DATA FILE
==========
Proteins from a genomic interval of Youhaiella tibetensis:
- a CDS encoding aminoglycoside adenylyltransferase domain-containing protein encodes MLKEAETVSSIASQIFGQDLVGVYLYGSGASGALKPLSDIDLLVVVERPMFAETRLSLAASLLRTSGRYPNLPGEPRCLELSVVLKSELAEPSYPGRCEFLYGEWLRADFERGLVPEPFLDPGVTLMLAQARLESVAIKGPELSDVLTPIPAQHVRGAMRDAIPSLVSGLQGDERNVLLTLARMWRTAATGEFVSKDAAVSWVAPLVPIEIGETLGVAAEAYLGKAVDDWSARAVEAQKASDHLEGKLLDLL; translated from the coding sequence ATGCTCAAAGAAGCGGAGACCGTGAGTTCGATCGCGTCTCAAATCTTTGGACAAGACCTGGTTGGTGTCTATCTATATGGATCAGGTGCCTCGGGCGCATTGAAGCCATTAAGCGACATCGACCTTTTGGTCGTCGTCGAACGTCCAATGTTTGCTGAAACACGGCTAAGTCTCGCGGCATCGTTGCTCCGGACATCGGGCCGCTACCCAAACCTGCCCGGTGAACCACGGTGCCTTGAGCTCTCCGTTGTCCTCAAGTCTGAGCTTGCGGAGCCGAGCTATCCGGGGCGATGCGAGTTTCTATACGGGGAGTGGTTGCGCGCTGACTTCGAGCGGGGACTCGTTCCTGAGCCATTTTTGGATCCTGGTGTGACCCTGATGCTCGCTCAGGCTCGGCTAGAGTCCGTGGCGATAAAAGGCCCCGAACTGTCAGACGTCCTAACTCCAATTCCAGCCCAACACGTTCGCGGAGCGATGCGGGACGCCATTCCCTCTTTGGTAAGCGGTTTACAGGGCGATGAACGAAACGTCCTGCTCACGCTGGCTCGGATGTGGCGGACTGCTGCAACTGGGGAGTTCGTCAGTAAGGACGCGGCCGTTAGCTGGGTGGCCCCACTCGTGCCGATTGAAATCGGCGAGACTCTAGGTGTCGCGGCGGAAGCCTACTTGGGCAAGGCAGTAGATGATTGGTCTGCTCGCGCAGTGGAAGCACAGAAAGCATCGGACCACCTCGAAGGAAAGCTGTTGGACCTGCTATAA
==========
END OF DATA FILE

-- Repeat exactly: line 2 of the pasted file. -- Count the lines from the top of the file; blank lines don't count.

- a CDS encoding aminoglycoside adenylyltransferase domain-containing protein encodes MLKEAETVSSIASQIFGQDLVGVYLYGSGASGALKPLSDIDLLVVVERPMFAETRLSLAASLLRTSGRYPNLPGEPRCLELSVVLKSELAEPSYPGRCEFLYGEWLRADFERGLVPEPFLDPGVTLMLAQARLESVAIKGPELSDVLTPIPAQHVRGAMRDAIPSLVSGLQGDERNVLLTLARMWRTAATGEFVSKDAAVSWVAPLVPIEIGETLGVAAEAYLGKAVDDWSARAVEAQKASDHLEGKLLDLL; translated from the coding sequence ATGCTCAAAGAAGCGGAGACCGTGAGTTCGATCGCGTCTCAAATCTTTGGACAAGACCTGGTTGGTGTCTATCTATATGGATCAGGTGCCTCGGGCGCATTGAAGCCATTAAGCGACATCGACCTTTTGGTCGTCGTCGAACGTCCAATGTTTGCTGAAACACGGCTAAGTCTCGCGGCATCGTTGCTCCGGACATCGGGCCGCTACCCAAACCTGCCCGGTGAACCACGGTGCCTTGAGCTCTCCGTTGTCCTCAAGTCTGAGCTTGCGGAGCCGAGCTATCCGGGGCGATGCGAGTTTCTATACGGGGAGTGGTTGCGCGCTGACTTCGAGCGGGGACTCGTTCCTGAGCCATTTTTGGATCCTGGTGTGACCCTGATGCTCGCTCAGGCTCGGCTAGAGTCCGTGGCGATAAAAGGCCCCGAACTGTCAGACGTCCTAACTCCAATTCCAGCCCAACACGTTCGCGGAGCGATGCGGGACGCCATTCCCTCTTTGGTAAGCGGTTTACAGGGCGATGAACGAAACGTCCTGCTCACGCTGGCTCGGATGTGGCGGACTGCTGCAACTGGGGAGTTCGTCAGTAAGGACGCGGCCGTTAGCTGGGTGGCCCCACTCGTGCCGATTGAAATCGGCGAGACTCTAGGTGTCGCGGCGGAAGCCTACTTGGGCAAGGCAGTAGATGATTGGTCTGCTCGCGCAGTGGAAGCACAGAAAGCATCGGACCACCTCGAAGGAAAGCTGTTGGACCTGCTATAA